On to the subject at hand - post-apocalyptic fiction. I am actually a pretty upbeat, optimistic person, but one of my favorite sub-genres of literature is full of death and destruction, bloating bodies and decay, war and sickness, and so on. But hold on - I specify post-apocalyptic because to me that refers to stories told about the "after." I love all the ideas that authors have come up with as to how society would be recreated once it is destroyed. It can be an interesting commentary on what really matters, what could arguably need to be disposed of anyway, and the danger of returning ourselves right back to where we were before. I know the line is slim sometimes between post-apocalyptic and dystopian literature, but then again, not really. Most post-apocalyptic fiction revolves around a specific event - it can be nuclear, it can be medical, it can be political, but definitely something that happened that can be pinpointed and marked with a before and after.

I wouldn't say I've read everything in this genre, but practically. I most recently finished The Stand by Stephen King. It often tops post-apocalyptic lists, but I was avoiding it because of a previous bad reading experience with him (Insomnia not being the best place to start). I finally buckled down and read it in a few days when I was home sick with a cold. Of course, since the virus in The Stand that kills almost everyone in the world manifests just like a cold, you could argue that this may not have been the best reading material. And I've had dreams inspired by the book every night since I started reading it. To me, that just speaks to how good it is. The characters are interesting, his descriptive power is obvious (to a fault, as I can still pretty much smell rotting bodies in my head, ugh), and the twist of the battle of good and evil makes for a slightly supernatural bent. I'm happy to take back what I said about King before, and say that this belongs on the list of the best of post-apocalyptic writing. I read the revised and expanded edition, but honestly it could have been even longer. I wanted to know more about what happened after the end.

So if The Stand is on my list, what else would be? I definitely have opinions on this.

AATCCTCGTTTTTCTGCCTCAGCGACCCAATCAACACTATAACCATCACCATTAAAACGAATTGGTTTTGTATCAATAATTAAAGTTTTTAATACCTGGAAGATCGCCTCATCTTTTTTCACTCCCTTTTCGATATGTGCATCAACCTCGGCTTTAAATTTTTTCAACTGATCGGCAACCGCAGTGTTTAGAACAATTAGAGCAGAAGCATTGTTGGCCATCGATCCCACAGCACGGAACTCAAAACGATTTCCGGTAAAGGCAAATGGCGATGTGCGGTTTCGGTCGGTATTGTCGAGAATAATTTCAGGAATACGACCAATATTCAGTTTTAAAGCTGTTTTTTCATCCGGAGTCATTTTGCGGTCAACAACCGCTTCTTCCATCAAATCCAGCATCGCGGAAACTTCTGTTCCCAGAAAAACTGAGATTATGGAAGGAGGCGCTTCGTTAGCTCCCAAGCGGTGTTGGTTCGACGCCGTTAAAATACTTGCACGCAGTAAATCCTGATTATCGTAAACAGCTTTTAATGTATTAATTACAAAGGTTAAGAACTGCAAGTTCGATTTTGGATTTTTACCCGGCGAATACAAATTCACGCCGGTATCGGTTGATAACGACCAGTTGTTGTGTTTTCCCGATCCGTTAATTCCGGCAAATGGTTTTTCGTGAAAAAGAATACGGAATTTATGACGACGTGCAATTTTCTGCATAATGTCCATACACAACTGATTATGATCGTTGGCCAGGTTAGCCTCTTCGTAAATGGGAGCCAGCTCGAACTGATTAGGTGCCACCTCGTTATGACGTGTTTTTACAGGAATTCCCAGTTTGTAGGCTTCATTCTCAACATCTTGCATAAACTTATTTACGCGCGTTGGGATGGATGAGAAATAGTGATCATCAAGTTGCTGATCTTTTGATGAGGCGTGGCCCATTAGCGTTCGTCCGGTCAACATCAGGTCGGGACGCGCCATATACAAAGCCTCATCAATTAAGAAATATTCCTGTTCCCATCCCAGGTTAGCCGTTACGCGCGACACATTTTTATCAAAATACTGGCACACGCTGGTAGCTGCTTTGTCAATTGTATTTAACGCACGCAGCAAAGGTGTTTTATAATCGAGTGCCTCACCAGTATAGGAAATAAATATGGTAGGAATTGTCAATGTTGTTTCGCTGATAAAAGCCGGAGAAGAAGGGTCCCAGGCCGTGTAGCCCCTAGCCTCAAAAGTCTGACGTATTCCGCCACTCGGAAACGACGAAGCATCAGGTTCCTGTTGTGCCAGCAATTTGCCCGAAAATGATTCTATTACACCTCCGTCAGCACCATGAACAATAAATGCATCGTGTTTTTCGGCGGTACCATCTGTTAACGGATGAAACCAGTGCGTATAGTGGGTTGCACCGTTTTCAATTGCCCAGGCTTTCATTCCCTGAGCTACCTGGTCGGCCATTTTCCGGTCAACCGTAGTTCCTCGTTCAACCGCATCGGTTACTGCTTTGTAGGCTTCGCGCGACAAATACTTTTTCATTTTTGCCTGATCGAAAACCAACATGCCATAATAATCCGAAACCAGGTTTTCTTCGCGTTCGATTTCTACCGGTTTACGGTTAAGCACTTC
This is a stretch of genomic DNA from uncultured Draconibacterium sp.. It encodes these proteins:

First, a collection of short stories called The Wastelands, compiled and edited by John Joseph Adams. I was actually pointed toward this when I was the (lucky) librarian for a course called Apocalypse and Unrest in Contemporary Media, and it fueled the fire. Not only are the stories fantastic and varied, there is a great list in the back of post-apocalyptic novels that I added to my reading list. The stories that have stuck with me even two years later are Dark, Dark Were the Tunnels by George R. R. Martin and When Sysadmins Ruled the Earth by Cory Doctorow. Not to mention the ending of Bread and Bombs by M. Rickert.

Short stories are a great way to explore an idea, but they lack the world development that I enjoy so much in the longer form of a novel. My favorites include Parable of the Sower by Octavia Butler, which has a fascinating story of a woman who ends up leading a new religion in the aftermath. It is followed by the sequel of Parable of the Talents. The reason these so captured me was the re-creation of society. I would love to re-read these sometime soon.

My other favorites have to be the MaddAddam trilogy by Margaret Atwood, even though the third book isn't out yet. Oryx and Crake entertwines with The Year of the Flood and portray a post genetic engineering, post environmental destruction, post sweeping plague nation. It isn't quite to the rebuilding stage, as the wacky cult of God's Gardener's predates the "flood" and tries to survive past it, but you definitely get a sense that the time might be past for humanity, even though some still survive. I love Atwood's humor, her criticism of society, and her unethical characters. It somehow translates to a believability that doesn't come across many other places.

I'm sure some people reading this are shocked I don't include some other titles on my list. I've read Alas, Babylon but you could argue that it is more of a pre-apocalypse book, they just know it is coming. Earth Abides didn't capture me as much as some of the others, but I like how it portrays the earth-as-champion, over the destructive temporary humanity. I read the first of the S. M. Stirling series, Dies the Fire, but it came across to me as the fantasy of every D&D player, to prove that there was always a reason to study medieval weaponry... I found it tiring. I wouldn't even include The Road on my list, just because I thought the sparseness left too much to be desired. I know most would disagree with me on that one.

There are still some left I haven't read and have been saving for a rainy day - A Canticle for Leibowitz, which I've heard has some humor in it, and the graphic novel series Y: The Last Man.